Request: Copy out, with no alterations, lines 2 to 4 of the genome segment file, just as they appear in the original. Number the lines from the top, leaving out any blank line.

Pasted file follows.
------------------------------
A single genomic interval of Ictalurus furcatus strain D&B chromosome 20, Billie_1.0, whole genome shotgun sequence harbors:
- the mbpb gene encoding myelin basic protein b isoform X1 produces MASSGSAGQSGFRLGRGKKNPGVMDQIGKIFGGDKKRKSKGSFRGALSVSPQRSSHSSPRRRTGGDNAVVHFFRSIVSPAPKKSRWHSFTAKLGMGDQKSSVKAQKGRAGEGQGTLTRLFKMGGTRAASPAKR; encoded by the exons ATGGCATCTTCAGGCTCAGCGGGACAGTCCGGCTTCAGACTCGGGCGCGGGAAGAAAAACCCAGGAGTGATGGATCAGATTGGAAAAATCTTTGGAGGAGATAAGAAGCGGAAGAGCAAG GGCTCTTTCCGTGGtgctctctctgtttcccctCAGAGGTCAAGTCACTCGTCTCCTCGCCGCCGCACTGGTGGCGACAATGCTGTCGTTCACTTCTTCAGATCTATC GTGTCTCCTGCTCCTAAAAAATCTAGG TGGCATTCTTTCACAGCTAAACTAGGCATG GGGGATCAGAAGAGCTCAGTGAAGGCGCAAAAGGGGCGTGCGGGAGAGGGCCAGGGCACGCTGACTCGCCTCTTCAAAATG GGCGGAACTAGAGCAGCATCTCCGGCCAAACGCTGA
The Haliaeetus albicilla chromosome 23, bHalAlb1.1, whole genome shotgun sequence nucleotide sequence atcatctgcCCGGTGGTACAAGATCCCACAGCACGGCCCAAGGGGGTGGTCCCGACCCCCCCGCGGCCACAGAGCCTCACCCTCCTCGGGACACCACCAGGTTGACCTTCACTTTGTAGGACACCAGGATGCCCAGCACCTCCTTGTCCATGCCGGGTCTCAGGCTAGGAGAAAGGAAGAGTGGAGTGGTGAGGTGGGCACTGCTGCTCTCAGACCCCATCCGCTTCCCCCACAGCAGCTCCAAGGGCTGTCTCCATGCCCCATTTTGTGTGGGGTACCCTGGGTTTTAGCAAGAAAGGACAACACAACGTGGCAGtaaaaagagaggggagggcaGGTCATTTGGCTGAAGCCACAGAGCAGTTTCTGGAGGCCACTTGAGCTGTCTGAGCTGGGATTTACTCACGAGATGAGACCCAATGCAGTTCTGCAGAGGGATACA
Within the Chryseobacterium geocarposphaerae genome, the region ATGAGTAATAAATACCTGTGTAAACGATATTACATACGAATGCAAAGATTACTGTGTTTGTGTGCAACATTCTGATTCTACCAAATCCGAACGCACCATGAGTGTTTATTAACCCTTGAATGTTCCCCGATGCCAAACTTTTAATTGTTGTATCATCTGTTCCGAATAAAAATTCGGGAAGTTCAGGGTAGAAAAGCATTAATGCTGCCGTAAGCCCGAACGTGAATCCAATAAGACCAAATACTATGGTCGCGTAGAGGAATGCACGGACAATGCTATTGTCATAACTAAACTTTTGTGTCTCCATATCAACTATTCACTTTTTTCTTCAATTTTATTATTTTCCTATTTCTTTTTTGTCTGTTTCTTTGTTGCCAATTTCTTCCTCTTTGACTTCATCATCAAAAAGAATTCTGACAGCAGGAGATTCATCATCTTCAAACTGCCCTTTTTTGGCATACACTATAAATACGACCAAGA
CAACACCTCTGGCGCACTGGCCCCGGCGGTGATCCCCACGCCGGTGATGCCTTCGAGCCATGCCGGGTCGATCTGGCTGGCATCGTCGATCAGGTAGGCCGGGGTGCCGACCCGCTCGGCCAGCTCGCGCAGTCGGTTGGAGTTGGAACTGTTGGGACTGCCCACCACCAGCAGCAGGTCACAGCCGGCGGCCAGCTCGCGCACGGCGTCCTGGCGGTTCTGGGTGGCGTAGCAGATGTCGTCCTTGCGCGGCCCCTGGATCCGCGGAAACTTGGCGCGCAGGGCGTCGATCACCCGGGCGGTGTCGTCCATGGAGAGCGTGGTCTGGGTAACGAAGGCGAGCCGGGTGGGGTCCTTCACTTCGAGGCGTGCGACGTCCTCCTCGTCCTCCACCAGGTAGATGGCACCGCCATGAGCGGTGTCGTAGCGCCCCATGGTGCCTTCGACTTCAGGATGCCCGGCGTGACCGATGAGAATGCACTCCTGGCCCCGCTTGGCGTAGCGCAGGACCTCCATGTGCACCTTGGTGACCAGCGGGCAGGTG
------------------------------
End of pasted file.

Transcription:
- the mbpb gene encoding myelin basic protein b isoform X1 produces MASSGSAGQSGFRLGRGKKNPGVMDQIGKIFGGDKKRKSKGSFRGALSVSPQRSSHSSPRRRTGGDNAVVHFFRSIVSPAPKKSRWHSFTAKLGMGDQKSSVKAQKGRAGEGQGTLTRLFKMGGTRAASPAKR; encoded by the exons ATGGCATCTTCAGGCTCAGCGGGACAGTCCGGCTTCAGACTCGGGCGCGGGAAGAAAAACCCAGGAGTGATGGATCAGATTGGAAAAATCTTTGGAGGAGATAAGAAGCGGAAGAGCAAG GGCTCTTTCCGTGGtgctctctctgtttcccctCAGAGGTCAAGTCACTCGTCTCCTCGCCGCCGCACTGGTGGCGACAATGCTGTCGTTCACTTCTTCAGATCTATC GTGTCTCCTGCTCCTAAAAAATCTAGG TGGCATTCTTTCACAGCTAAACTAGGCATG GGGGATCAGAAGAGCTCAGTGAAGGCGCAAAAGGGGCGTGCGGGAGAGGGCCAGGGCACGCTGACTCGCCTCTTCAAAATG GGCGGAACTAGAGCAGCATCTCCGGCCAAACGCTGA
The Haliaeetus albicilla chromosome 23, bHalAlb1.1, whole genome shotgun sequence nucleotide sequence atcatctgcCCGGTGGTACAAGATCCCACAGCACGGCCCAAGGGGGTGGTCCCGACCCCCCCGCGGCCACAGAGCCTCACCCTCCTCGGGACACCACCAGGTTGACCTTCACTTTGTAGGACACCAGGATGCCCAGCACCTCCTTGTCCATGCCGGGTCTCAGGCTAGGAGAAAGGAAGAGTGGAGTGGTGAGGTGGGCACTGCTGCTCTCAGACCCCATCCGCTTCCCCCACAGCAGCTCCAAGGGCTGTCTCCATGCCCCATTTTGTGTGGGGTACCCTGGGTTTTAGCAAGAAAGGACAACACAACGTGGCAGtaaaaagagaggggagggcaGGTCATTTGGCTGAAGCCACAGAGCAGTTTCTGGAGGCCACTTGAGCTGTCTGAGCTGGGATTTACTCACGAGATGAGACCCAATGCAGTTCTGCAGAGGGATACA
Within the Chryseobacterium geocarposphaerae genome, the region ATGAGTAATAAATACCTGTGTAAACGATATTACATACGAATGCAAAGATTACTGTGTTTGTGTGCAACATTCTGATTCTACCAAATCCGAACGCACCATGAGTGTTTATTAACCCTTGAATGTTCCCCGATGCCAAACTTTTAATTGTTGTATCATCTGTTCCGAATAAAAATTCGGGAAGTTCAGGGTAGAAAAGCATTAATGCTGCCGTAAGCCCGAACGTGAATCCAATAAGACCAAATACTATGGTCGCGTAGAGGAATGCACGGACAATGCTATTGTCATAACTAAACTTTTGTGTCTCCATATCAACTATTCACTTTTTTCTTCAATTTTATTATTTTCCTATTTCTTTTTTGTCTGTTTCTTTGTTGCCAATTTCTTCCTCTTTGACTTCATCATCAAAAAGAATTCTGACAGCAGGAGATTCATCATCTTCAAACTGCCCTTTTTTGGCATACACTATAAATACGACCAAGA